Thursday, January 31, 2008

Thank you for your service, but we can't serve you

Rep. Fletcher Smith is sponsoring a bill that restores some sanity to the drinking laws in South Carolina. I have long wondered why if one can buy a house, caste a vote, incur debt, and go to war at 18 that one has to be 21 to drink a beer. The most dangerous thing anyone does in life, according to the numbers, is driving a car, In South Carolina you can do that at 15.

Rep. Fletcher Smith's bill proposes letting armed services members between 18 and 21 be able to buy alcoholic beverages in South Carolina. It seems like good common sense. If you are willing to get shot at for your country, you ought be able to buy a beer.

But, do not count on that happening. First, there will be the lobbying effort of activist groups such as MADD. Their paid staff with trot out statistics that scare people. Don't misunderstand me. I am for tough DUI laws. However, taking the position that service members between 18-21 will be more likely to drive drunk then the ne'er do well 43 year old down the street who polishes off a quart of bourbon a day is illogical and insulting to the young men and women who serve in the military. No one stops the 43 year old from buying his stuff. They shouldn't : its legal. All I am asking is why some young man or woman who fought in a war can not get a cold one?

Also do not look for the federal government to offer support on this. It will threaten to take some highway funds if such a bill became law. It seems the federal government has no trouble trusting an 18 year old with a tank, a world class personal weapon, and the like. But, trusting them with a cold beer? The federal government will not do that.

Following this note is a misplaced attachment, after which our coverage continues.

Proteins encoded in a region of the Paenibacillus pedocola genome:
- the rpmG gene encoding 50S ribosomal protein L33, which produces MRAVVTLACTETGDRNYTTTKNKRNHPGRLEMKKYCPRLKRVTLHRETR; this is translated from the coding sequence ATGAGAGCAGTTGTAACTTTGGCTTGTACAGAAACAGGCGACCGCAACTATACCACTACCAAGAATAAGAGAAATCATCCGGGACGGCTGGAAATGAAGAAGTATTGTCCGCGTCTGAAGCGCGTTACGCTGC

Indeed, what does it say to the young man or woman the federal government has no problem entrusting the business end of our foreign policy with that it does not trust them with alcohol?

There is one more group that would derail Fletcher Smith's bill if it became law. That is the litigation community. There is little doubt that if such a bill became law, someone would bring a lawsuit saying it discriminated against young people not in the military. Who knows how that would turn out. However, the potential for litigation must be considered.

The situation is just asinine when you think about. A 19 year old can get married, buy a house, join the military, and go and fight for his country. But, when he is home on leave, he had better not have a cold beer. Meanwhile, the ne'er do well 43 year old loads up on his quart a day and can find a way to slip out facing the music if he is caught for DUI if he has a good lawyer. Such is what happens when the laws are written defacto by lobbyists instead of by leaders with common sense.


  1. Tee Total RayJanuary 31, 2008

    Here's an idea, ban all alcohol sales. The stuff is the devil's work. Think of all the evil this devil's brew does to people. Let no one have it. It is pure evil in a liquid form, praise the Lord.

  2. Anyone married needs a drink.

  3. Stan the ManJanuary 31, 2008

    The question is how do we deal with drunks who think they can fun against the princess, Cindy Wilson?

    I get paid too much to let you beat her.

    Please go away, I need to keep getting the money.

  4. This is rather ignorant of you, Mr. McCarty. Of course there is nothing more scary than a bunch of soldiers or marines full of testosterone and alcohol. Keeping the booze away from these so called heroes is just common sense, unless you want drunken brawls, rapes, and drunk driving accidents to happen.

    Cindy Wilson would never support such a thing. That is why I support her. We give far too much credit to the so called heroes in the military or the fire departments. Most of them are just a bunch of overgrown kids. Cindy Wilson knows that, that is why she opposed giving them some more toys to play with.

    Adding alcohol to it it just ignorant. Let them sip coffee at the Black Cow and think of the children they killed in the name of George Bush.

  5. US military personnel under age 21 are allowed to drink alcohol while on base.